‘We have got scarcity value among our peers and now we are firmly in the bucket of takeover candidates, and will continue to be so’
AFTER a sticky 2021, in which Eric Zurrin’s Shanta Gold missed production targets, came a recovery that was then underscored by three takeover bids, although at whose behest remains unclear. Still, it was an interesting development, with possibly more to come as Zurrin claimed the company remained “in the takeover bucket”. Unfortunately (or fortunately) the offers were rejected because they failed to match the optionality or value in Shanta, Zurrin said. He is referring to the commissioning of the firm’s $39m Singida project in March which, added to the operating asset New Luika, will take Shanta’s production to 100,000 ounces annually.
A third asset, West Kenya, acquired from Barrick Gold, is undergoing a feasibility study, while organic growth is also being pursued for New Luika. Despite the capital investments in new projects, Zurrin stuck with Shanta’s dividend strategy, launched in 2021 with a 10-pence-per-share payout in November. This was despite returning to net debt with a fully drawn-down $20m facility raised for Singida principally. One nagging issue is unpaid VAT returns. Shanta is keeping its dispute with Tanzania’s inland revenue out of the courts, with small deposits and non-cash offsets being provided quarterly, but as of September, outstanding VAT totalled $27m, of which $23m refers to the 2017 to 2020 years.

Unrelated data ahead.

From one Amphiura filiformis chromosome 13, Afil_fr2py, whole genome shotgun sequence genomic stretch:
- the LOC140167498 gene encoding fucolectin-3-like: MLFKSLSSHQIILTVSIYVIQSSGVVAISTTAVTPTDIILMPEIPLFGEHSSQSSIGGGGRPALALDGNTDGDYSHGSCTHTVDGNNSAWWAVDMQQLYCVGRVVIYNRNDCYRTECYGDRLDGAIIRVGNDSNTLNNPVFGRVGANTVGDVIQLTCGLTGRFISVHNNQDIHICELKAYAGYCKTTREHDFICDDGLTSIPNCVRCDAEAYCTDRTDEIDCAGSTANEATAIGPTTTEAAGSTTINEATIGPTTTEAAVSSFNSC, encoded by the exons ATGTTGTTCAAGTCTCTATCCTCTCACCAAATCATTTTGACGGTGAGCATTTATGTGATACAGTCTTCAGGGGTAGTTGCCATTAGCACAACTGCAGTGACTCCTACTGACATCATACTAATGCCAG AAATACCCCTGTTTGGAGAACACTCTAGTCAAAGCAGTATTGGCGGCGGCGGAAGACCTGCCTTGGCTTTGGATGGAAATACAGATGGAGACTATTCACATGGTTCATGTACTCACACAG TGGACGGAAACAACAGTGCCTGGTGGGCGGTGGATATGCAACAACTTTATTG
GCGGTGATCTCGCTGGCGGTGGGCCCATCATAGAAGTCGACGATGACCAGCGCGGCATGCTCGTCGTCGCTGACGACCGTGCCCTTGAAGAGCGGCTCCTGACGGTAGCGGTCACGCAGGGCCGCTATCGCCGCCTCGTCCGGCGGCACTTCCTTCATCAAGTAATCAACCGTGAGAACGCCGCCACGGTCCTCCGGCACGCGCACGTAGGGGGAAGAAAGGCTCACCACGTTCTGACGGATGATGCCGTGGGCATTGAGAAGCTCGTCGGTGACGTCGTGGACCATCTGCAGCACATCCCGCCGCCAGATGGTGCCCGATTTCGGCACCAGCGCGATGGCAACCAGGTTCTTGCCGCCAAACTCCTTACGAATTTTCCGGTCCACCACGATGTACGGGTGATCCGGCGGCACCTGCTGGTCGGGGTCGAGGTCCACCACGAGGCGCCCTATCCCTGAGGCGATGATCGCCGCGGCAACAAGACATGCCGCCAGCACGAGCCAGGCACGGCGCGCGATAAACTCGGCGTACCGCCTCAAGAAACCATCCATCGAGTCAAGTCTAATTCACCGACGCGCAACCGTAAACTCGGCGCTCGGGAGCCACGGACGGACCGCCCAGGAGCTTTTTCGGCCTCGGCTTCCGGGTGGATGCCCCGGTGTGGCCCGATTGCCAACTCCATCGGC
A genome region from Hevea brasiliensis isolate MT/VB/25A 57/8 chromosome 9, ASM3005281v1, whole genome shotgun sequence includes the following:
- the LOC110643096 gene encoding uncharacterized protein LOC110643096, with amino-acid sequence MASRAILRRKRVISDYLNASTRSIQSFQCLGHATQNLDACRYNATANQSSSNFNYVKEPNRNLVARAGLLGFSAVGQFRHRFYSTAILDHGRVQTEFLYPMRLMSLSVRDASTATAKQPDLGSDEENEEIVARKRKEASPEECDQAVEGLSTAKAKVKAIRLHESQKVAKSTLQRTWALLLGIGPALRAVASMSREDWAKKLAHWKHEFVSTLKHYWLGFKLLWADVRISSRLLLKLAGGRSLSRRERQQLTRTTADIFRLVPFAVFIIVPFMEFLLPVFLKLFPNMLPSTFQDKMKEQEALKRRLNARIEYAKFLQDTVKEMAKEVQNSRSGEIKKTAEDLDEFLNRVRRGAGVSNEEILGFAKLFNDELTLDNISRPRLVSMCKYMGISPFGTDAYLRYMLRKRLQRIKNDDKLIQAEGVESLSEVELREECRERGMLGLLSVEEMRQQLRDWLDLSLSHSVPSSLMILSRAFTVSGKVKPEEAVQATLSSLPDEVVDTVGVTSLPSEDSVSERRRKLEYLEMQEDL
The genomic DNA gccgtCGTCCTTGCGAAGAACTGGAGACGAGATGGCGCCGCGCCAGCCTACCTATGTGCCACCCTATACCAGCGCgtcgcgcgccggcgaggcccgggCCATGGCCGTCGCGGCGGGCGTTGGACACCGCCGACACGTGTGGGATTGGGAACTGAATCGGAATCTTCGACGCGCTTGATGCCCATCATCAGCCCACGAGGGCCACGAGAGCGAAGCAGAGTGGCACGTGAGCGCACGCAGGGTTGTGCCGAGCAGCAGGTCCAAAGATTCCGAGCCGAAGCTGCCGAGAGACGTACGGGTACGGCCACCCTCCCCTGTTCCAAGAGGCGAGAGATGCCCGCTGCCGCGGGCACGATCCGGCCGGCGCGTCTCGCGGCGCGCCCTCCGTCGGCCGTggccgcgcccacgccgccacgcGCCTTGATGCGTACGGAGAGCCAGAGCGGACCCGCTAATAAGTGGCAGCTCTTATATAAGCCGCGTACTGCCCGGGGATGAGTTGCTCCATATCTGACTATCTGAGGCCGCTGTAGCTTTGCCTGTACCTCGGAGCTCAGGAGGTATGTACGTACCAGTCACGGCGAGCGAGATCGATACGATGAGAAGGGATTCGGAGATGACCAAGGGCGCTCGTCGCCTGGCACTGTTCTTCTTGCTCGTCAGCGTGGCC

LIFE OF ERIC
When Zurrin took over as CEO of Shanta, the company was in a credibility crisis. Despite recent setbacks, the shares are still trading at around double the level when he was appointed in August 2017. A Canadian, he holds a BComm in accounting and has spent most of his time in investment banking, mainly with the UBS Investment Bank in London. This is his second stint at Shanta as he served as interim CFO in 2015/2016 in the lead-up to the financial restructuring.